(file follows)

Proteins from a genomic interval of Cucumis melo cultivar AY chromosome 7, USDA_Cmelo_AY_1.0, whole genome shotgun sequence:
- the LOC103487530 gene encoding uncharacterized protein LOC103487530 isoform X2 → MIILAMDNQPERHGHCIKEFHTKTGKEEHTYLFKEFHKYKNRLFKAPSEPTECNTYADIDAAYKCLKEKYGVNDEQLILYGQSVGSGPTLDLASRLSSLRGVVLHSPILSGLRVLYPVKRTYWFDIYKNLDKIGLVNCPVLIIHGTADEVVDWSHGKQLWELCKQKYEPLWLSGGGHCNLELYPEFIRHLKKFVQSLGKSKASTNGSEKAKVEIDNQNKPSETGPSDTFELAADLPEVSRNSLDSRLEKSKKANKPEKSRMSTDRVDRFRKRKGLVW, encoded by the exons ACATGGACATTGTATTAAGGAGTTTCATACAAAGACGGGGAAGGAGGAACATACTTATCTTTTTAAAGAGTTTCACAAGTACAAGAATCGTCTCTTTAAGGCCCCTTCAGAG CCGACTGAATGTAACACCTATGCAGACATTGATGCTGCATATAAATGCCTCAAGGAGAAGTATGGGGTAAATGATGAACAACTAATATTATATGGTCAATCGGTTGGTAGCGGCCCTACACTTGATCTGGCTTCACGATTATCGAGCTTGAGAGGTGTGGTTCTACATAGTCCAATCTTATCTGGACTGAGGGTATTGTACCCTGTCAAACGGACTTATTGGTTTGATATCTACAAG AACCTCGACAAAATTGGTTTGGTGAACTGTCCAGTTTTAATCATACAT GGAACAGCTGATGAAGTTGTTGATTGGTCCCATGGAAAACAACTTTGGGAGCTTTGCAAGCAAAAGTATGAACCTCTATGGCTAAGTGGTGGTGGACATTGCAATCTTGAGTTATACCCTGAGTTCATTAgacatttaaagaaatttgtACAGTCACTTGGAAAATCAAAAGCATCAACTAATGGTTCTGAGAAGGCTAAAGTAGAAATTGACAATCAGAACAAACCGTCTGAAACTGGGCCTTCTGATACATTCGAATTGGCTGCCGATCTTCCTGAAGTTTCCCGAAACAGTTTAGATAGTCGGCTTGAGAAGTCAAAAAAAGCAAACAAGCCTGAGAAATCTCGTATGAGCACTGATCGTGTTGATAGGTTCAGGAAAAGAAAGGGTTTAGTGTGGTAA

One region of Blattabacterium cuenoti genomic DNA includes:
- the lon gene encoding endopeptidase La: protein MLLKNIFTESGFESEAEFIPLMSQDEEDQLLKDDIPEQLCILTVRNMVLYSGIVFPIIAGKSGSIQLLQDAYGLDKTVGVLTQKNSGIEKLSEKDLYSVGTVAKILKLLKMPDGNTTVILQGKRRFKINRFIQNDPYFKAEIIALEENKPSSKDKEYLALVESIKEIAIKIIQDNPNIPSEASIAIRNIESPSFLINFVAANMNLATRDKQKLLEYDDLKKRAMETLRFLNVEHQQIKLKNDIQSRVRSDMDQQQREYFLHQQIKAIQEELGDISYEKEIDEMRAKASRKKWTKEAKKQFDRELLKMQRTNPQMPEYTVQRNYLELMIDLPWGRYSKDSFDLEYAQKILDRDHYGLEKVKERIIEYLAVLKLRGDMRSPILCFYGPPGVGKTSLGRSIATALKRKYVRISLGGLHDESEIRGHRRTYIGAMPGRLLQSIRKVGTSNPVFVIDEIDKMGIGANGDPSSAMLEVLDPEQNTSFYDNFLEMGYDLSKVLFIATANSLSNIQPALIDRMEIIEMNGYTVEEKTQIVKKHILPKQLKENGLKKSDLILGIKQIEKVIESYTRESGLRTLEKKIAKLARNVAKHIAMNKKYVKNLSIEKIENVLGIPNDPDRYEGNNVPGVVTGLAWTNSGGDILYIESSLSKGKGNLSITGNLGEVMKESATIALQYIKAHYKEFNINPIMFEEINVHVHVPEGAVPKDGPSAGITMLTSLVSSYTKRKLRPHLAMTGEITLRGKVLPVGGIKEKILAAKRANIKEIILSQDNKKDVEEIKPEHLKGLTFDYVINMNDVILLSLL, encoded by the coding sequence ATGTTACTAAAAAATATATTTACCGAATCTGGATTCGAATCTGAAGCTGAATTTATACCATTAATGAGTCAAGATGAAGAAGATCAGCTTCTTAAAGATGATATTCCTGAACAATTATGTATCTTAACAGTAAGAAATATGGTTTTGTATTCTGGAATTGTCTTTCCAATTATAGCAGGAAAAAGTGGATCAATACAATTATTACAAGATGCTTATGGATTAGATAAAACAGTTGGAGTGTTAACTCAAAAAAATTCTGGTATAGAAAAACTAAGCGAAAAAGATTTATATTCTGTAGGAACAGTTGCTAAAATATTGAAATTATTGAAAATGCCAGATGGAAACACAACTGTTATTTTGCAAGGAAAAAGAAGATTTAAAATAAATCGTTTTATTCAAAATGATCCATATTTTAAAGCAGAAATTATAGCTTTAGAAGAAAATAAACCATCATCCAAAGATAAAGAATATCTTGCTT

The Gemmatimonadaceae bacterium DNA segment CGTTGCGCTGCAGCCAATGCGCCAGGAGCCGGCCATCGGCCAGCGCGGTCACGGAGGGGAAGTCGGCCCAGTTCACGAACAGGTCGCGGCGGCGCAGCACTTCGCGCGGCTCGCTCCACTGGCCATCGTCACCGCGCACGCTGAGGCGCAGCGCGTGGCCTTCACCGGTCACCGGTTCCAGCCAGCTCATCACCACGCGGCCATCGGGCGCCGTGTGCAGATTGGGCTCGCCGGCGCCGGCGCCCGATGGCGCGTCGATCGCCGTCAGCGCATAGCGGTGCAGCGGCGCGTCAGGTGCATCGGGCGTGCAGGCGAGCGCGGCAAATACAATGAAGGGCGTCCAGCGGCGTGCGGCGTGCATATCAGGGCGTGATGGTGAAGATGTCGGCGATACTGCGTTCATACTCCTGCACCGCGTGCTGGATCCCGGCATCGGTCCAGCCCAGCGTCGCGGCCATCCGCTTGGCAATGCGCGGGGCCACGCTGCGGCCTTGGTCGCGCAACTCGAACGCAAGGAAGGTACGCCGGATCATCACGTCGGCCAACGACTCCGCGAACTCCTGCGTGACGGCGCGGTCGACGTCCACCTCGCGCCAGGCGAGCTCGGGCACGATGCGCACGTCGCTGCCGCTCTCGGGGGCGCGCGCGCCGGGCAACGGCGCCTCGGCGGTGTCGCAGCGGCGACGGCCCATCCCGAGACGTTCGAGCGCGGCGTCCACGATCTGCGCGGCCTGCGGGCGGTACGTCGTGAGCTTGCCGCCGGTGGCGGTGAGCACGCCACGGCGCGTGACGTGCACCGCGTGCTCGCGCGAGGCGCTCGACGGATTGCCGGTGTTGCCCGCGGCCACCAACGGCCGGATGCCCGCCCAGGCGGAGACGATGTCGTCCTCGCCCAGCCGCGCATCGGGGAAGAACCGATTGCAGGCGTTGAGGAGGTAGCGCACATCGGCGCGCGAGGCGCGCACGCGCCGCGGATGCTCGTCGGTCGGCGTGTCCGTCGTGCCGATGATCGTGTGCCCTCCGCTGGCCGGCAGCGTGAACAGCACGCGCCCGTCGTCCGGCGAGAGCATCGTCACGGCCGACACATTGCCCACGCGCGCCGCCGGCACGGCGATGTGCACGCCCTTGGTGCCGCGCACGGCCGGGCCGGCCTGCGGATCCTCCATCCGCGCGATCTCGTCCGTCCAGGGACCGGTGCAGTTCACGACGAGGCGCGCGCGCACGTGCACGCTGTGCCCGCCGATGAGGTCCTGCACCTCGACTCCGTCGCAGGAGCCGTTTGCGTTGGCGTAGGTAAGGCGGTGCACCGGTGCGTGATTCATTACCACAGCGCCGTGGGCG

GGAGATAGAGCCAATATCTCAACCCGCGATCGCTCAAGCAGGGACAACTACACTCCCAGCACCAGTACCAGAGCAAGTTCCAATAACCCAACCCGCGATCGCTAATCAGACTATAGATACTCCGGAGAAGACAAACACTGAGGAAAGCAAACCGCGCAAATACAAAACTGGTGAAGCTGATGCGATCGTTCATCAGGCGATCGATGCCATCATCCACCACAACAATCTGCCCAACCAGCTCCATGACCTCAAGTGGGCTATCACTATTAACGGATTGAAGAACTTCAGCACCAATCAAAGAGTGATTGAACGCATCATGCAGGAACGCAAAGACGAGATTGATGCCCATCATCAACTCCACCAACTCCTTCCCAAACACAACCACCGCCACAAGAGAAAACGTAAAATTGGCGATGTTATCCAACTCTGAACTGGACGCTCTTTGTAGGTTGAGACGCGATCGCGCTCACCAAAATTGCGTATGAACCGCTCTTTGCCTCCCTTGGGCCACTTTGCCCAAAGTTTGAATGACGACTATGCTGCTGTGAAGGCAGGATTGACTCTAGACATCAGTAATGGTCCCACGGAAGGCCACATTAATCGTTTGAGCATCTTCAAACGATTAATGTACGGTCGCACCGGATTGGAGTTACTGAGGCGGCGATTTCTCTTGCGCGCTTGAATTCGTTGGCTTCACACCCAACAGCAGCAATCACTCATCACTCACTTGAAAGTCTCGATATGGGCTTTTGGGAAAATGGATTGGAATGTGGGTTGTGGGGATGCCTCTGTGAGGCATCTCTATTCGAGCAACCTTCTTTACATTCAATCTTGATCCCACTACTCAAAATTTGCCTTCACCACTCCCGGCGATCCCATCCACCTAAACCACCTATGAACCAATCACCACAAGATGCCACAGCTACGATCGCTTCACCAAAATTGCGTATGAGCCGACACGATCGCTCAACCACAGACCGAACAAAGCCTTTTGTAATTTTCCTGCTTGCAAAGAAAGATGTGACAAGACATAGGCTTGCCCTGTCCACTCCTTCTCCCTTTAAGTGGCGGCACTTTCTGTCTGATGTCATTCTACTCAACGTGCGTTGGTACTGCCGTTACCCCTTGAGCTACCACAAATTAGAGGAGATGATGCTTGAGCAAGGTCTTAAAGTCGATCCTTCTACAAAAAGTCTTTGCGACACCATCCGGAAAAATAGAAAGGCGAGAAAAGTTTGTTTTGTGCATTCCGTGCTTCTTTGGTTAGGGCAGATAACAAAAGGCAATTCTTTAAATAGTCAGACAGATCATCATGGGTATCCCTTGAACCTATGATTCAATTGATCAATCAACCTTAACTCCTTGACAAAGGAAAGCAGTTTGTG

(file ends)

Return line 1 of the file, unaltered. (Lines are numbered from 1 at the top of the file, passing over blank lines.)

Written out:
Proteins from a genomic interval of Cucumis melo cultivar AY chromosome 7, USDA_Cmelo_AY_1.0, whole genome shotgun sequence: